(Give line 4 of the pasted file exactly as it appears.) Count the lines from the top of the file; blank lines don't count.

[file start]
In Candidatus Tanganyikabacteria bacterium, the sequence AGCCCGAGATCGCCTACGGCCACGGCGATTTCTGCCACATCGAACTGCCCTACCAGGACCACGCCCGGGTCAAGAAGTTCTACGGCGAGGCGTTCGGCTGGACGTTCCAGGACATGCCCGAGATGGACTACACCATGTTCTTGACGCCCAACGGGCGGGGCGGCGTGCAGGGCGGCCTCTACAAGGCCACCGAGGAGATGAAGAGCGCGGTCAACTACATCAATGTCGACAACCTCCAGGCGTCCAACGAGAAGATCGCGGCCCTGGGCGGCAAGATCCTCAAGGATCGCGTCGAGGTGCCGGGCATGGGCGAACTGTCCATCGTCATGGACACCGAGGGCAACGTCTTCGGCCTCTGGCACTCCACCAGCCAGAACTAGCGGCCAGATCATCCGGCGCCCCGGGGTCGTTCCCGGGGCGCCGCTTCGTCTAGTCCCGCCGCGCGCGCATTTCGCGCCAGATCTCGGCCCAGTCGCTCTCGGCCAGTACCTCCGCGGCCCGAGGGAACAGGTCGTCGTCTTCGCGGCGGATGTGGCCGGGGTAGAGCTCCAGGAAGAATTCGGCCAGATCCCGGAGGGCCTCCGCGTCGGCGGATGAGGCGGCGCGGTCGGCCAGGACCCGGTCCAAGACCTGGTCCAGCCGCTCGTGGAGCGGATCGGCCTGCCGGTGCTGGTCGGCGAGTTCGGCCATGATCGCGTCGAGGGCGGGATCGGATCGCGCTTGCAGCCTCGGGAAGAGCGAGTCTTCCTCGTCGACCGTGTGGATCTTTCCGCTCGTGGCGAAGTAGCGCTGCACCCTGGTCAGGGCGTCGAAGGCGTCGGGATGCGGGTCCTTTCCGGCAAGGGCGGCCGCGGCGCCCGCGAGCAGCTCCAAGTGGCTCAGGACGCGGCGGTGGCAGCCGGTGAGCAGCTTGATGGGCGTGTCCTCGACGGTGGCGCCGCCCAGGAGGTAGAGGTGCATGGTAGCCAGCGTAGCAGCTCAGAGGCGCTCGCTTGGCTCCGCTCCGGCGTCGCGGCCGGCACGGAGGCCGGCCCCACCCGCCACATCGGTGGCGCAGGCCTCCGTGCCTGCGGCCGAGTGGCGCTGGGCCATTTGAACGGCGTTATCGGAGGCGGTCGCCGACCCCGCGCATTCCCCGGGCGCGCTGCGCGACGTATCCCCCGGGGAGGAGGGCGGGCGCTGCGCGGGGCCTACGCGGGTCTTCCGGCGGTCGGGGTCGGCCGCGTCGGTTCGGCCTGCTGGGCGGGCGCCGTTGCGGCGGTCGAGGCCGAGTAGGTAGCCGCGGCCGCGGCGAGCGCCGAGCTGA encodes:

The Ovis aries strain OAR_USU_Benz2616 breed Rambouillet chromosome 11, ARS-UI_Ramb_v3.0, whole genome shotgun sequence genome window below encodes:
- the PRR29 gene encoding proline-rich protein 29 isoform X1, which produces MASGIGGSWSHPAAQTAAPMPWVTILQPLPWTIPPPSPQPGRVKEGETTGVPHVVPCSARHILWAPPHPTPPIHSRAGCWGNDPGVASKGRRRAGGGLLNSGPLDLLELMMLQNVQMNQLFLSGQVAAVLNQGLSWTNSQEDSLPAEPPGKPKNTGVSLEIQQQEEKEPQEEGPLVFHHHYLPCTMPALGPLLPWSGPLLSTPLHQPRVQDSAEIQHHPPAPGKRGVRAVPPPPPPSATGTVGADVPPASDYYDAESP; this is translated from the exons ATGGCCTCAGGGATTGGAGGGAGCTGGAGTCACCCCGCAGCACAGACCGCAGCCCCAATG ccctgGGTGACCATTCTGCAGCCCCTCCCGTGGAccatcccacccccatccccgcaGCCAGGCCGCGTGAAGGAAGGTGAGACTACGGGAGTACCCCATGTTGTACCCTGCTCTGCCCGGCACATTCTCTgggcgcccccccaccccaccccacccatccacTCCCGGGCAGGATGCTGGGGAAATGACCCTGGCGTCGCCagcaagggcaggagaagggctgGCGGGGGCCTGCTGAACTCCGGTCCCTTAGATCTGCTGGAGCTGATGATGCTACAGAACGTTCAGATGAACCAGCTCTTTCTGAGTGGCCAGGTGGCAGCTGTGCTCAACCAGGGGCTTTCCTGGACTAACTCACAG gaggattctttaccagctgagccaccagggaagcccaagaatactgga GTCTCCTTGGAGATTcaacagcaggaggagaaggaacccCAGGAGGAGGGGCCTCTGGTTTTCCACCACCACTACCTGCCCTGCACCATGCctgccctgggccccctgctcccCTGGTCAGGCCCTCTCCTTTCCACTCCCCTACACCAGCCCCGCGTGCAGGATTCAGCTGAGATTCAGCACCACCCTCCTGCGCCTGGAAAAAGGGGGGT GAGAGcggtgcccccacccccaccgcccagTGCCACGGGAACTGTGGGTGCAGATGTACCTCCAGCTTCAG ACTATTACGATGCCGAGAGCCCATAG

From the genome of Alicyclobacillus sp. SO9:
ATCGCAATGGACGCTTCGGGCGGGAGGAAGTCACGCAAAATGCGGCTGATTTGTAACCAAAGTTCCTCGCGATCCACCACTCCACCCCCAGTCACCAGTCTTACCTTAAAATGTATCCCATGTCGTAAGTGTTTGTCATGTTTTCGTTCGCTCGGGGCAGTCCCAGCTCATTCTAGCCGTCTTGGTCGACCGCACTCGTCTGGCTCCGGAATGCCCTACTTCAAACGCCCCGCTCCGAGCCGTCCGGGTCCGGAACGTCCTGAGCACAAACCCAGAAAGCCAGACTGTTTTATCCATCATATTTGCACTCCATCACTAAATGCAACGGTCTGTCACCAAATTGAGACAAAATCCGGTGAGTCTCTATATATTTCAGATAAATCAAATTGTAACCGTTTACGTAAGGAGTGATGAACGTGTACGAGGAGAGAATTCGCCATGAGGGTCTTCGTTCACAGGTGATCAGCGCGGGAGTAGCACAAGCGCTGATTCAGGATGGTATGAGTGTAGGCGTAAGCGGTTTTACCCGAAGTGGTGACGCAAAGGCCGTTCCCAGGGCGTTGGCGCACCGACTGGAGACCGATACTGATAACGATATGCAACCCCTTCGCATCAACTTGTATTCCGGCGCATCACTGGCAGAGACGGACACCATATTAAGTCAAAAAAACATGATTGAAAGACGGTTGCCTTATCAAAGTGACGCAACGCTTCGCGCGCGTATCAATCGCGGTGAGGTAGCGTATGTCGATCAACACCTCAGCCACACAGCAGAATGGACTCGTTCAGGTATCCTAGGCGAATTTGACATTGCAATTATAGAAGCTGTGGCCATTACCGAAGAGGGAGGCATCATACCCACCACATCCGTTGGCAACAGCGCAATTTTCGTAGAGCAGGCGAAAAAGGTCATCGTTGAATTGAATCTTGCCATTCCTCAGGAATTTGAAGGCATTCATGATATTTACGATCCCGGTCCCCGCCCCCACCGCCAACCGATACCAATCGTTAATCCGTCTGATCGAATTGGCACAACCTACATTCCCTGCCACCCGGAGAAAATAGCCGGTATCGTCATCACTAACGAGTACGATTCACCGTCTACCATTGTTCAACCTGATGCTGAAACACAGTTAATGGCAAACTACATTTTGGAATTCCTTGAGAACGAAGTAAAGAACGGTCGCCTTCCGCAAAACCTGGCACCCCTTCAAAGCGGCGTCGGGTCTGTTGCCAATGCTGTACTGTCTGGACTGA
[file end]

From the genome of Alicyclobacillus sp. SO9: